Interview mit dem Neurologen und Psychiater Dr. med. Oliver Grimm (Uniklinik Frankfurt am Main)
Interview with the neurologist and psychiatrist, Dr. med. Oliver Grimm (University Clinic Frankfurt/Main)
»… the Amygdala* is as timid as a fawn. Each time it is activated, it’s only for a very brief moment, after that it’s not needed anymore.
And it’s quite a struggle, requiring some artificial, experimental approaches, to actually tease out the Amygdala. …«
»… the Amygdala* operates on a very direct path. … It’s all about a signal that’s being recognized. An acoustic stimulus, a visual stimulus, i.e. a snake… this is being LEARNED as something significant, as a marker with an acitvated Amygdala. That’s a very important mechanism of learning fear, acquiring fear.
This can be demonstrated marvellously based on such simple things as: vertigo, fear of certain situations, fear of certain animals… BUT considering rather abstract things… fear of a repressive political system… we cannot easily adapt this mechanism. …«
»… there are other regions of the brain which suffer from chronic stress… the Hippocampus**, which is in charge of a great deal of memory operations, rather seems to shrivel.
Chronic stress, which often manifests as frightful, depressive behaviour… we can observe some non-specific alterations in the brain. One rather typical pattern of alteration, connected to chronic stress, seems to be that the Hippocampus decreases in size. …«
»… we have conducted a study, dealing with resilience…. how well can a given person cope with strokes of fate, with difficulties in life, what are the personal traits that enable a person to withstand?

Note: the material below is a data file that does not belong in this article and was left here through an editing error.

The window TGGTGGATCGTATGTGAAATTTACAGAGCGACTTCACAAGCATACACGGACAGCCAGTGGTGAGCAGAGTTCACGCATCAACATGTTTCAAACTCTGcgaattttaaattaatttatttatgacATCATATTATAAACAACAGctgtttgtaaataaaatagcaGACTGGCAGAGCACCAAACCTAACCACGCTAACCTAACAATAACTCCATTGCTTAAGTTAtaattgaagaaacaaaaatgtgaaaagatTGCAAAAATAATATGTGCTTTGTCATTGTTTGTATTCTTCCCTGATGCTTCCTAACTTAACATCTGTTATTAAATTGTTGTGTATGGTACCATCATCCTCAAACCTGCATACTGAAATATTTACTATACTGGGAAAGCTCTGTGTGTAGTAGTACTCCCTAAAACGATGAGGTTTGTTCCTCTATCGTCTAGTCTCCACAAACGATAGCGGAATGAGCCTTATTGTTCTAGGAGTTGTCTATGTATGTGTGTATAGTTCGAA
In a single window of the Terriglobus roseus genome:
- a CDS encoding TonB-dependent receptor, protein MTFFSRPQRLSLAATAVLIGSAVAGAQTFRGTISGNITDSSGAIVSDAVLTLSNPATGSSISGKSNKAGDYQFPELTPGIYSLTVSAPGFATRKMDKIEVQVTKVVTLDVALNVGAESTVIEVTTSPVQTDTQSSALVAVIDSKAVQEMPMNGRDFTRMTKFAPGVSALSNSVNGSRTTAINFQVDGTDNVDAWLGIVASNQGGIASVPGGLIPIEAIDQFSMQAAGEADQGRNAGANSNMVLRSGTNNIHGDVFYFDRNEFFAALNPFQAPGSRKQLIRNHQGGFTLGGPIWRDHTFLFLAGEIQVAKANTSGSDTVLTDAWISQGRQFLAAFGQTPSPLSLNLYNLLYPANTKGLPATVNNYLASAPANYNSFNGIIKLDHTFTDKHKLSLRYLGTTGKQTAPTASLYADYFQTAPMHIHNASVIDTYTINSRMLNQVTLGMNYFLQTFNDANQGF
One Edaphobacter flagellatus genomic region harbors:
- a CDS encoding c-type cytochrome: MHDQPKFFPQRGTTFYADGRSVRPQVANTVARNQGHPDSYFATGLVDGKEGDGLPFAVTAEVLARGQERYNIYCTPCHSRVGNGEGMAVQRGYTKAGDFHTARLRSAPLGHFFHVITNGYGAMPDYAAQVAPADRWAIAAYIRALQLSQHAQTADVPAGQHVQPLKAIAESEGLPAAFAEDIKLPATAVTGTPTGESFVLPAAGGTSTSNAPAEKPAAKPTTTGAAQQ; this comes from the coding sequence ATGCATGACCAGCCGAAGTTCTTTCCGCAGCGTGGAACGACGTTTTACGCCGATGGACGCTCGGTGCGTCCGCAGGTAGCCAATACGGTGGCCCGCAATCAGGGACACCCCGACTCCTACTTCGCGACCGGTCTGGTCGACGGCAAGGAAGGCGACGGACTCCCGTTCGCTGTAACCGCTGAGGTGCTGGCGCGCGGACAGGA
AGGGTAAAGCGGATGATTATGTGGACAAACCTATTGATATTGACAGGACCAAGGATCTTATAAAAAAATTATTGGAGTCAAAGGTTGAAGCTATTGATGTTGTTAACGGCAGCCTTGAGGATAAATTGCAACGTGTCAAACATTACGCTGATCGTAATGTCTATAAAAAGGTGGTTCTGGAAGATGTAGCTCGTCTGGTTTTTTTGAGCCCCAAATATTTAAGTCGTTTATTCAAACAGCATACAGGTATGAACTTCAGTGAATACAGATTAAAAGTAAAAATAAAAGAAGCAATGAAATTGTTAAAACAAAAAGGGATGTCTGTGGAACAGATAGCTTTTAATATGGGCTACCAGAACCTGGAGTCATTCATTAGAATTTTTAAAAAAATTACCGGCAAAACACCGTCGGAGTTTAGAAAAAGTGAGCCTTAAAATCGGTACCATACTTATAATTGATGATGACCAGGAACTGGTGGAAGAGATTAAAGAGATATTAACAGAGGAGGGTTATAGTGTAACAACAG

We had a significant number of students in this project, and we interviewed them about the Coronavirus pandemic situation earlier this year, in spring, when the universities switched to online and there were a lot of limitations and cutbacks in general. Surprisingly, a lot of these young people in their twenties said that they didn’t experience the situation as totally horrible. They had more time for other things and could organize their day freely… so it depends very much on the specific group whether isolation is experienced as something solely negative. As soon as the situation is perceived as meaningful, purposeful, and as a situation that can be individually controlled to a certain degree, humans can cope with it for a relatively long period of time. … and on the neurological side, spectacular alterations shouldn’t be expected here. …«
*Amygdala // corpus amygdaloideum; one of two almond-shaped clusters of nuclei located deep and medially within the temporal lobes of the brain in complex vertebrates, including humans. Shown to perform a primary role in the processing of memory, decision-making and emotional responses (including fear, anxiety, and aggression), the amygdalae are considered part of the limbic system.
**Hippocampus // a major component of the brain of humans and other vertebrates. Humans and other mammals have two hippocampi, one in each side of the brain. The hippocampus is part of the limbic system, and plays important roles in the consolidation of information from short-term memory to long-term memory, and in spatial memory that enables navigation.
Hausstaub besteht überwiegend aus Menschenhautabrieb.
Intakt gebliebene Körper umgeben sich auch immer selbst, gleichzeitig, Eigenpartikel vermischt mit Umweltpartikeln, Milben, Milbenkot, länglichen Katzenspeichelträgern, und können sich – irgendwie – wohl – meistens – ablenken von der Einsicht dass die Intaktheit nach und nach abnimmt.
// House dust consist mostly of human skin abrasion.
Bodies that remain intact … keep surrounding themselves by themselves, simultaneously, particles of self mixed with environmental particles, mites, mites’ excrements, oblong carriers of cats’ saliva, and then – somehow – possibly – most of the time – distracted from being aware that the intactness gradually declines.